We realize that leagues and games get more competitive for kids in this age group, and subsequently there are new challenges and situations that kids need to learn to handle. The pain can be incredibly real when kids experience failures and mistakes; it gets worse when they don’t make the “A” team or the elite group. The National Alliance for Youth Sports has a great article for helping young athletes deal with disappointment.

Coaches should be particularly aware of their actions during this time as well. Getting benched for poor performance, or worse — being replaced permanently by better players, can be extremely detrimental to a young athlete. Coaches need to be sensitive to this and realize that most 13-year-olds still have a lot of growing up to do and that players are rapidly developing their skills and abilities. Shared playing time should be critical at this age, because no fifth-grade championship trophy is worth benching kids and killing their enthusiasm for the game they enjoy.

One way to continue to teach fun as kids get older is to introduce them to people who are excellent at the sports they play and who really, really enjoy the game. Watching local high school games can be inspiring because the atmosphere is contagious and players show so much positive emotion. And beyond high school, the Twin Cities are home to several great college and professional athletic teams. Seeing the “best of the best” perform is special — and can be a lifelong memory for a young athlete.

Minnesota is home to 11 professional sports teams, 30 universities and colleges (each with a number of different sports teams), and several amateur leagues and teams scattered throughout the state. Regardless of your budget or location in Minnesota, there are great games for you and your family to enjoy, year-round.

14- to 18-year-olds

In addition to the reasons 9- to 13-year-olds lose interest in sports, kids in this age group are faced with even more unique situations and circumstances, which can lead to them losing interest in a sport they once loved. The pressures of competition are greater, playing time may decrease and common teenage peer pressures are magnified.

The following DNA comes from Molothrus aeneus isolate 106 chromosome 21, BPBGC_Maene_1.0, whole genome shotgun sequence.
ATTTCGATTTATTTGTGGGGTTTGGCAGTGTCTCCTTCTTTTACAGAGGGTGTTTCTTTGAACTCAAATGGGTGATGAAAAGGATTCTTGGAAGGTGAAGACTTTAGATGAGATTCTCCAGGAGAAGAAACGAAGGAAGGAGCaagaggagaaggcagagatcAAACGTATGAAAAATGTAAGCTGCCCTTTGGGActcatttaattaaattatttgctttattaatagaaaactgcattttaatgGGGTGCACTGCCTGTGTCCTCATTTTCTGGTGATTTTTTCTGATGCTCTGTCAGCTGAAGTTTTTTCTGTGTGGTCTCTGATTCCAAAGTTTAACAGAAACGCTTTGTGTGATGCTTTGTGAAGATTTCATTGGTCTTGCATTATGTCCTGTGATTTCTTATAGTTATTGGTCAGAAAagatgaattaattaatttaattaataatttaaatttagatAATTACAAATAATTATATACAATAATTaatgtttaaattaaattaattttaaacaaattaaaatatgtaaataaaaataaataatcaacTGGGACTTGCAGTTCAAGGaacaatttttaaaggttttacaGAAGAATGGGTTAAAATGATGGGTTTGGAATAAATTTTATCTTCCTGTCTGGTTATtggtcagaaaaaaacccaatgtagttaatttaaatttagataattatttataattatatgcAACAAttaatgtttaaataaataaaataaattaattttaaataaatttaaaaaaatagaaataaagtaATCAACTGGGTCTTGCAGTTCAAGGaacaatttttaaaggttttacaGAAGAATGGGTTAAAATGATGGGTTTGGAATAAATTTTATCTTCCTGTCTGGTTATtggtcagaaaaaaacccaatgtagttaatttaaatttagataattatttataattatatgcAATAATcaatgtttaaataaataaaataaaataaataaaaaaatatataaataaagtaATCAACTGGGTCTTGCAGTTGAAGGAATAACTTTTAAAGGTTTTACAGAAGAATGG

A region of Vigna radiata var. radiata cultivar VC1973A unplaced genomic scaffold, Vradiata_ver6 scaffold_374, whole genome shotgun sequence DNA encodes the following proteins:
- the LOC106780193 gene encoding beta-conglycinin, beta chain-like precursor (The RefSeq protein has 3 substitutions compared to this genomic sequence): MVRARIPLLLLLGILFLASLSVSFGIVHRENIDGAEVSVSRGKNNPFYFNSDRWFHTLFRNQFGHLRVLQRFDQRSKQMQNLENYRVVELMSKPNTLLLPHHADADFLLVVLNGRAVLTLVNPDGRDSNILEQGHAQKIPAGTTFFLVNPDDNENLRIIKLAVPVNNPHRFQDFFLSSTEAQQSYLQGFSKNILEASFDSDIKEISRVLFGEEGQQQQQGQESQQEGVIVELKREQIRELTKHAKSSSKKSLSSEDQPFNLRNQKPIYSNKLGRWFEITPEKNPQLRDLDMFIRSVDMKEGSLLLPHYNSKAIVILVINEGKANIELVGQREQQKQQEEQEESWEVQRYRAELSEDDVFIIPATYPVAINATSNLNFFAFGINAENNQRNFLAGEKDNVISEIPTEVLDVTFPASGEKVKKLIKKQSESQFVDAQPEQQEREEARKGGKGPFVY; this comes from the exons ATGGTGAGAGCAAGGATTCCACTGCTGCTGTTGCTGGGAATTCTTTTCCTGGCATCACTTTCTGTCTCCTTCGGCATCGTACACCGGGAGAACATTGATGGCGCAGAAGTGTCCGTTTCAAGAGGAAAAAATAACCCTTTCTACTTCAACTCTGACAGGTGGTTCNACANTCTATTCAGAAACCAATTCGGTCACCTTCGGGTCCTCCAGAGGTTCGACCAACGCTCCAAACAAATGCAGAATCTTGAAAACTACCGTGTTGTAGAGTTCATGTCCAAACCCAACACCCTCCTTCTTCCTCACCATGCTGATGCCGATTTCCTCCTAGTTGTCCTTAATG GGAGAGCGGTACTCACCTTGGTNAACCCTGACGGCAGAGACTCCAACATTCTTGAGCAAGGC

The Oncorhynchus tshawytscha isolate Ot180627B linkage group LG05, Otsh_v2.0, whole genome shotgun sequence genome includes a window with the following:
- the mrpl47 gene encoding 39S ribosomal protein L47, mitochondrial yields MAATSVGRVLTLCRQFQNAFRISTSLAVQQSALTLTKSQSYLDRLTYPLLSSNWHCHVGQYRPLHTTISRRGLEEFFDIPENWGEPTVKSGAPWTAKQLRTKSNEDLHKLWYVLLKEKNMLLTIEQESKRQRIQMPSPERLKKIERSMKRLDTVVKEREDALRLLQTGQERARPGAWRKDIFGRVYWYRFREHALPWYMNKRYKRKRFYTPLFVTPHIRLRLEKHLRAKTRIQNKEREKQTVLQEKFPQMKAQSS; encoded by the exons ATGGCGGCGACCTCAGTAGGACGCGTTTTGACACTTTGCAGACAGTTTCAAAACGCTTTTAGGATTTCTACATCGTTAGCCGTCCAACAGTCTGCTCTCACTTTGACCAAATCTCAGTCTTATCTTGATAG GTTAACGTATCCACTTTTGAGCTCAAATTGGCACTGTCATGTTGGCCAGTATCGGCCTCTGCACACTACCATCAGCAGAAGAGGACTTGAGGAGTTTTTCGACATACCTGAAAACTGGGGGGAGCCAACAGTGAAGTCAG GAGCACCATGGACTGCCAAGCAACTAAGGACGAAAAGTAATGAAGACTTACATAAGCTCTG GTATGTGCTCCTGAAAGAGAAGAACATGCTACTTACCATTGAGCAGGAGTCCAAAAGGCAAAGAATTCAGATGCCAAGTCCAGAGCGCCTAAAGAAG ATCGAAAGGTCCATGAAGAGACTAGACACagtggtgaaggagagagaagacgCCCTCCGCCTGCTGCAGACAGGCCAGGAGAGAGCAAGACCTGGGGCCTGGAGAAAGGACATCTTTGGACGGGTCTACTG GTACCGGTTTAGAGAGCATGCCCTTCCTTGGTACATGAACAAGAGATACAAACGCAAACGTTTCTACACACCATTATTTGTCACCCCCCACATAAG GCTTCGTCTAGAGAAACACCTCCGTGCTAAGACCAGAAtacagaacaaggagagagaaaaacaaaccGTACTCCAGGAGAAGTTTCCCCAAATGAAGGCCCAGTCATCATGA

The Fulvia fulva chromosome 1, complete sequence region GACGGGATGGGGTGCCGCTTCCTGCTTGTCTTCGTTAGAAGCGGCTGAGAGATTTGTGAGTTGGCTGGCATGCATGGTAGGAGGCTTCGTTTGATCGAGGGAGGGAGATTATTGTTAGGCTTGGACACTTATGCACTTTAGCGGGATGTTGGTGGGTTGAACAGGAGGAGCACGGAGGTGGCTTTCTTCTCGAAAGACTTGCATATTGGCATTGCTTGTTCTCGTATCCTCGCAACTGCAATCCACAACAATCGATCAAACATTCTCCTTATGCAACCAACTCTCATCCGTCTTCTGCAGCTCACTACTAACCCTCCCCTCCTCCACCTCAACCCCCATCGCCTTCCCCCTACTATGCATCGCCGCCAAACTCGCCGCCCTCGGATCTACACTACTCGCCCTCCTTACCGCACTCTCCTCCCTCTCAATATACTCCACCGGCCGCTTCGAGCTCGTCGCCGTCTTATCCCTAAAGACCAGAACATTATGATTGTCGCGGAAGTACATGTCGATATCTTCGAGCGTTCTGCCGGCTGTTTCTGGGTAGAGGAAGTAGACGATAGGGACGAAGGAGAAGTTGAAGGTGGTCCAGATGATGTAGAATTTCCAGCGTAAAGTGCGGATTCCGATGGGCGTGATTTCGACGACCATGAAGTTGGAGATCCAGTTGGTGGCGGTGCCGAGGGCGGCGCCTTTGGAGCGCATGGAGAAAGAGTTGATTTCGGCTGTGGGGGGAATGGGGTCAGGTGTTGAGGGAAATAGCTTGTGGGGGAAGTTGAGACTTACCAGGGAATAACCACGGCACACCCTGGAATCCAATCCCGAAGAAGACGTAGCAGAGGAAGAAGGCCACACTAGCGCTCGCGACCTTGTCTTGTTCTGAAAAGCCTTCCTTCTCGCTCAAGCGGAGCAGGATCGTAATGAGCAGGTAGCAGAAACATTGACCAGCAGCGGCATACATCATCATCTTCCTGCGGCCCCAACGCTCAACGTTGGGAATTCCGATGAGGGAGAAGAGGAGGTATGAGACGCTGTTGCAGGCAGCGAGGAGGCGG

Although our society is trying to be better at identifying and stopping bullying in schools, the bullying that occurs during sports sometimes can be dismissed as teammates just joking around, or coaches just being competitive. Yes, adults can
be bullies, too. If you suspect your child is being bullied, please reference the helpful resources at No child deserves to have their love for a game stolen from them on account of someone else’s behavior.

Of course, sometimes quitting is fine, especially if it’s for a good reason like genuine disinterest. We can’t possibly participate in every activity, let alone enjoy them all, so deciding not to play anymore can be completely normal. However, finding a good replacement activity is really important. To clarify, we’re not suggesting kids’ schedules should be jam-packed full of activities around the clock (too many of them already are!). Rather, we just want to make sure that kids identify enough activities that they enjoy so they can remain physically active year-round. If quitting a sport results in a gap in activity, the gap should be filled by a fun replacement.

Individual sports can be great ways to stay active and promote a healthy life well into adulthood. Biking, running, weightlifting, rock climbing, yoga, inline skating, skiing and swimming are just some examples of great activities that boys and girls of all ages can participate in for their whole lives. In 2015, the Travel Channel named Minneapolis-St. Paul as the healthiest metro area in the country — for the third time in a row! We know what we’re doing, people. Let’s keep it up!

At the end of the day, we all want the same thing — happier, healthier lives for our children. At Twin Cities Orthopedics, we believe sports are a gateway to that ultimate goal, and we hope this guide was helpful to you. Please feel free to share with fellow parents, coaches, teachers and friends to continue to encourage fun fitness activities for kids.

Remember there are lots of activities that we can participate in throughout our lives, and enjoying them together makes them more fun. Playing “sports” doesn’t mean just being a varsity athlete; it means being active, enjoying the outdoors and building a foundation for a healthy life.